The second set of clinical trials, presented by Palle Jepperson, MD, PhD, showed the success of GLP-2 and another GLP-2 analogue in reducing patients’ dependency on HPN. As published in an article in a previous issue of the LifelineLetter, GLP-2 helps improves patients’ ability to absorb fluid and a modest amount of calories, making it possible for patients who are borderline dependent on HPN and/or hydration to get off therapy, and others to reduce the amount of HPN/hydration needed. An opportunity to participate in GLP-2 clinical trials will soon be available for HPN patients in the US, watch for more details in the “Ongoing Research” section of the newsletter later this year.
Drawing upon years of patient and clinician experience, some patients have been able to reduce their dependency on HPN simply by absorbing more calories taken orally. Some nutrition support programs have also had success in reducing patients’ diarrhea and lowering their need for IV hydration using oral rehydration solutions (ORS) and/or a combination of other fluids and salt tablets that mimic an ORS. This topic will be covered more fully in a later issue of the LifelineLetter in an article by the presenter, Khursheed Jeejeebhoy, MD.
Venous access is another area that has seen significant improvement. Over time, access has become less of an issue as interventional radiology techniques to reuse thrombosed, or otherwise compromised veins, are tried and improved. Radiologists and surgeons are also gaining more experience with new areas of access, such as using translumbar veins, when the more common routes of access are no longer available. Newer, more effective products to restore catheter patency are available too, including t-PA for thrombolytic occlusions, and the endoluminal brush, for thrombolytic and other types of occlusions.
Finally, there was a wonderful presentation on advances in the treatment of patients with motility disorders. We are hoping to have an in-depth article on this topic later this year by the presenter, Carol Di Lorenzo, MD.
Looking to the future, some of the challenges include the familiar complications of HPN: sepsis, and liver and bone disease. Though rarely fatal, sepsis is a common, serious complication that erodes patient quality of life, is expensive to the health care system and can lead to lack of venous access. Liver disease remains the most difficult to overcome, especially in infant HPN patients. Bone disease remains a challenge for long term patients, with multiple factors in addition to HPN contributing to the issue, such as malnutrition before HPN, malabsorption syndromes and the use of steroids and other therapies to control the underlying disease.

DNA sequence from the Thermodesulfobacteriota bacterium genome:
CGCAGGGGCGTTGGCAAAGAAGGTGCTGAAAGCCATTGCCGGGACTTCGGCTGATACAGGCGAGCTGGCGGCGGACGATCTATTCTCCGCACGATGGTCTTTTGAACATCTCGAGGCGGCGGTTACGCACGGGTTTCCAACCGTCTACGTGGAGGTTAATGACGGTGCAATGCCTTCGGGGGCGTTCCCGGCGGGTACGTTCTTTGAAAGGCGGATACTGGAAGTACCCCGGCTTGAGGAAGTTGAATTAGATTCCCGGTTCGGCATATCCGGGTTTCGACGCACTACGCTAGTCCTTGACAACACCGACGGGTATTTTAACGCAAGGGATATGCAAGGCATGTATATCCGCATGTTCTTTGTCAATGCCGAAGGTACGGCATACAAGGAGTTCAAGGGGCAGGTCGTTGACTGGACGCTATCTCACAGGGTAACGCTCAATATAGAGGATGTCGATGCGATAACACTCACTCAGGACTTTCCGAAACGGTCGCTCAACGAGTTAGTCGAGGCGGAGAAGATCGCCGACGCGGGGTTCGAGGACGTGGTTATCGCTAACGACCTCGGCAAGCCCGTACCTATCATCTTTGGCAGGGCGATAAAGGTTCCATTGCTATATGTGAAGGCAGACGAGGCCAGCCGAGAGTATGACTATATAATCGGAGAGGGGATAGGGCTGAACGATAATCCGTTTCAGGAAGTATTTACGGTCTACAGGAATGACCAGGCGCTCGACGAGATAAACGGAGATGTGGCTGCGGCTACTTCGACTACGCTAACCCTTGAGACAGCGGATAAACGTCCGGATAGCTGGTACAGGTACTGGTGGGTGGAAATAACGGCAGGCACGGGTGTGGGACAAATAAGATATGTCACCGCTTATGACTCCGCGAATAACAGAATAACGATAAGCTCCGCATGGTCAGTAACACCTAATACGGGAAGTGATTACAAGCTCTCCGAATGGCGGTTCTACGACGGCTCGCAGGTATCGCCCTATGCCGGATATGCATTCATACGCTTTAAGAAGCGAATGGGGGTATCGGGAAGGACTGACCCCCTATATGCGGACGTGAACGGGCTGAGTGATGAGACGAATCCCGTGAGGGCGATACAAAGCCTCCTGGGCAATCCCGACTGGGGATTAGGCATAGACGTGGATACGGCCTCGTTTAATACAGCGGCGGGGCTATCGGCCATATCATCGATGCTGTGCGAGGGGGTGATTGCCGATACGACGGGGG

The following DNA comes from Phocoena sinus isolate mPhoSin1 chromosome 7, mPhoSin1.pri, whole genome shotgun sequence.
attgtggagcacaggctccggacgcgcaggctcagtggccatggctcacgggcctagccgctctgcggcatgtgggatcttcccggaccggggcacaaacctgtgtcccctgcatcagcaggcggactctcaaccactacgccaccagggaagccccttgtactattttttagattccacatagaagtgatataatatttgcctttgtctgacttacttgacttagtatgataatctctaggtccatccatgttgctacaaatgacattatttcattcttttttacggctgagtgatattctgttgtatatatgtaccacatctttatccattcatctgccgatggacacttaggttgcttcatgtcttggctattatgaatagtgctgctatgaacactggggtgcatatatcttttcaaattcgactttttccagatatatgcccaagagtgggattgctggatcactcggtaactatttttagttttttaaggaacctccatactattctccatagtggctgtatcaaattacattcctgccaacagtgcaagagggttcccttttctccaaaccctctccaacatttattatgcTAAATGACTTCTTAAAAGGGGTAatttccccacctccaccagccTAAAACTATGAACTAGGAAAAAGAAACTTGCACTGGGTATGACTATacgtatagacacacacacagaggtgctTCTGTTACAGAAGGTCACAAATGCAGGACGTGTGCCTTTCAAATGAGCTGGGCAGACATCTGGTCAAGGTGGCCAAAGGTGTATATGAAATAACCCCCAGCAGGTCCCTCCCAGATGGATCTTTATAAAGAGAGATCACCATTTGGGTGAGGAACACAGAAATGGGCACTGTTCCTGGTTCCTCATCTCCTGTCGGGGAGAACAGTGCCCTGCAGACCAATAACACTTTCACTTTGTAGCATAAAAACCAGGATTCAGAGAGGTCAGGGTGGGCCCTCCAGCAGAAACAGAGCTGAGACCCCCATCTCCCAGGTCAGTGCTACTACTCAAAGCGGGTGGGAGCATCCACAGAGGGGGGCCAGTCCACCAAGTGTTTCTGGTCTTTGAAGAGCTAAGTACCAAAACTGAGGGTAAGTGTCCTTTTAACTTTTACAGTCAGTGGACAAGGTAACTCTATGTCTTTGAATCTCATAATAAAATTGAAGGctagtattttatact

Another major concern is poor reimbursement for physicians specializing in nutrition support. Few physicians are going into the field, making it more difficult for HPN patients to have access to experienced, qualified clinicians.
Hopes for the Future
Beyond the obvious, but elusive goal of “curing” intestinal failure, there were some practical themes that recurred throughout the two days of discussion. Everyone agreed it would be extremely helpful to reinstate a registry of HPEN patients to track outcomes and fuel future research. Ideally it would be an expanded version of the North American HomePEN Patient Registry the Oley Foundation used to run before a funding crisis in 1994. Such a registry would help track HPEN outcomes, fuel research, and make it easier to make a more meaningful comparison between HPEN and small bowel transplantation.
The other much discussed goal is to create a new model of care for intestinal failure patients in the United States. The idea would be to have integrated intestinal failure centers where specialists in nutrition support and small bowel transplantations work together, as they do in countries like France. Ideally, every long term HPEN patient would receive training and care from such a clinic periodically, if not all the time. Research shows that patients under the care of more experienced clinicians have better outcomes, and by working together, it would be easier to identify and successfully treat patients who need small bowel transplants. Geography and insurance issues are obvious obstacles, but are not insurmountable when you consider the trends of growing managed care systems and fewer intestinal failure specialists.